Elsewhere, Skerries RNLI launched on Thursday night (5 September) to tow a razor fishing boat with two on board that struck rocks off Red Island and damaged its steering.

Published in RNLI Lifeboats

Baltimore RNLI’s new Atlantic 85 lifeboat will be officially named Rita Daphne Smyth during a ceremony at the North Pier at 3pm this Sunday 8 September.

As part of the station’s centenary celebrations, the lifeboat, which was placed on service earlier this year, will be officially named exactly 100 years on from the day the first lifeboat, The Shamrock, arrived in the West Cork coastal village.

The RNLI says the new lifeboat has been funded by a generous legacy from the late Rita Daphne Smyth and replaces the station’s Atlantic 75 class lifeboat Alice and Charles.

The Atlantic 85 is the latest version of the B class, introduced into the fleet in 2005 — powered by two 115HP engines and with a stronger hull and greater top speed.

The self-righting vessel comes with radar and a full suite of communication and and navigation aids, as well as a searchlight, night-vision equipment and flares for night-time operations.

Tom Bushe, Baltimore’s lifeboat operations manager said that to receive and name a new lifeboat during the station’s centenary celebrations was something special.

“Our volunteers and the Baltimore community are delighted and excited to name our new inshore lifeboat exactly 100 years on from the day the very first lifeboat arrived at our station. We are most grateful to the late Rita Daphne Smyth for her generous legacy which has funded our lifeboat.

“Volunteers from the local community have been crewing a lifesaving service here for 100 years and we will be proud custodians of this new lifeboat, which will go on to rescue and save many more lives in the years ahead.”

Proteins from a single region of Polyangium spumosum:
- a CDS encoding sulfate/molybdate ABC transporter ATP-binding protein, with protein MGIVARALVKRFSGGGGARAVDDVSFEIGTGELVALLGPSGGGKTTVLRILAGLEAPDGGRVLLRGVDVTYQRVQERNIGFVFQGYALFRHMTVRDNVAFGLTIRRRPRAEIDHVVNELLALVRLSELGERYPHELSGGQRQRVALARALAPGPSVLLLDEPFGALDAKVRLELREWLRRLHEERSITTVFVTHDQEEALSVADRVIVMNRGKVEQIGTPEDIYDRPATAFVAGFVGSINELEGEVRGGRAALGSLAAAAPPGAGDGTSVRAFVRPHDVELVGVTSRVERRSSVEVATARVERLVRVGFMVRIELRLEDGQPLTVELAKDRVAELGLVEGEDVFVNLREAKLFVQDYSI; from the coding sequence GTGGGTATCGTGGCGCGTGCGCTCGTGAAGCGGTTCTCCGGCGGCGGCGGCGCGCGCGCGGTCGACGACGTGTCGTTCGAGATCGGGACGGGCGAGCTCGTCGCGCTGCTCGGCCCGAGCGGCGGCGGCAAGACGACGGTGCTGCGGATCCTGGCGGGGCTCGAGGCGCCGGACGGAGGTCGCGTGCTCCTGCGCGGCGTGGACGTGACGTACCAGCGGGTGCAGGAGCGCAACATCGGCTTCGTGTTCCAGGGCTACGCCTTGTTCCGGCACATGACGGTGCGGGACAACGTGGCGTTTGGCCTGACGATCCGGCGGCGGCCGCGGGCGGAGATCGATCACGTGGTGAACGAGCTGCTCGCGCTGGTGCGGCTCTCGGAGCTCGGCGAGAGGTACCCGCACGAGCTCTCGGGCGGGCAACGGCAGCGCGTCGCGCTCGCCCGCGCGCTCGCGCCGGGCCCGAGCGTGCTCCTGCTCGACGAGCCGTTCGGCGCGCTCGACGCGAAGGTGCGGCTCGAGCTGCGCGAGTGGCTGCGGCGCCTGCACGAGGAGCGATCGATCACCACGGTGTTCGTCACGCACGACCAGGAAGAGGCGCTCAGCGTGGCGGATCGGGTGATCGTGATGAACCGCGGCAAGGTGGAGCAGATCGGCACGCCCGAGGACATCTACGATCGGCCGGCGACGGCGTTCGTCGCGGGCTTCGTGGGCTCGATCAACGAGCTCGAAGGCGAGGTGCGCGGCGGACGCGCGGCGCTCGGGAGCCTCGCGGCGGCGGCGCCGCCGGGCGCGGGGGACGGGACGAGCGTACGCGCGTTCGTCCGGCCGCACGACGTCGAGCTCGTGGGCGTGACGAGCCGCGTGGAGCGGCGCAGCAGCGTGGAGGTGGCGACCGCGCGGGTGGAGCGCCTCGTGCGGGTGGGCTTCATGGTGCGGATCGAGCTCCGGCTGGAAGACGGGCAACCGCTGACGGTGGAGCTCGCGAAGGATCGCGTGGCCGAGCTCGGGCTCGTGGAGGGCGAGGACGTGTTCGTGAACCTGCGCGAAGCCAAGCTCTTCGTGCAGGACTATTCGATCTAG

When Baltimore saw The Shamrock begin service in 1919, it was the fourth lifeboat station in Co Cork. Since then, Baltimore RNLI’s lifeboats have launched more that 940 times and their crews have rescued 867 people including 280 lives saved.

The Shamrock remained in service until 1950 when a new Watson class lifeboat, Sarah Tilson, was placed on service. In 1978, the Sarah Tilson was replaced by another Watson class lifeboat called The Robert, which was replaced six years later was replaced by an Oakley class lifeboat called Charles Henry. In February 1988, a new Tyne class lifeboat, Hilda Jarett, was placed on service.

In April 2008, a second lifeboat, an inshore Atlantic 75 called Bessie, joined the station to complement the existing all-weather lifeboat. In February 2012 a new Tamar class lifeboat, Alan Massey, replaced the Hilda Jarrett.

In July the following year a complete refurbishment of the lifeboat house was finished, leaving the station with state-of-the-art facilities.

Published in RNLI Lifeboats
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Lifeboat crew at Castletownbere RNLI were launched yesterday afternoon to assist a 24-metre fishing vessel which had lost all power four miles west of the Bull Rock in West Cork.

The lifeboat was tasked by Valentia Coastguard Radio shortly after 1.00pm and was launched immediately under the command of coxswain Dean Hegarty. The 24-metre fishing boat, with five persons aboard, had lost all power and requested assistance. The lifeboat located the stricken vessel at 2.20pm four miles west of the Bull Rock in a 5 metre swell and NW Force 7/8 winds. Once on scene the lifeboat crew quickly took the vessel under tow and started a slow passage back to Castletownbere. The fishing vessel was berthed safely at the pier at 8.45pm.

Commenting on callout Castletownbere RNLI Deputy Launching Authority, Felix O’Donoghue said, ‘While the vessel was not initially in any immediate danger, conditions on scene were challenging and the vessel was drifting without power. The boat made the right decision to seek assistance and the result was positive'.

Published in RNLI Lifeboats
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Dun Laoghaire RNLI’s mechanic Kieran O’Connell came to the rescue of a small dog who fell from a height and became trapped on Dun Laoghaire’s East Pier this morning.

A member of the public rang the lifeboat station at 11.40am to raise the alarm and reported that the dog had fallen onto rocks and had become trapped in the water between two sets of steps half way down the East Pier.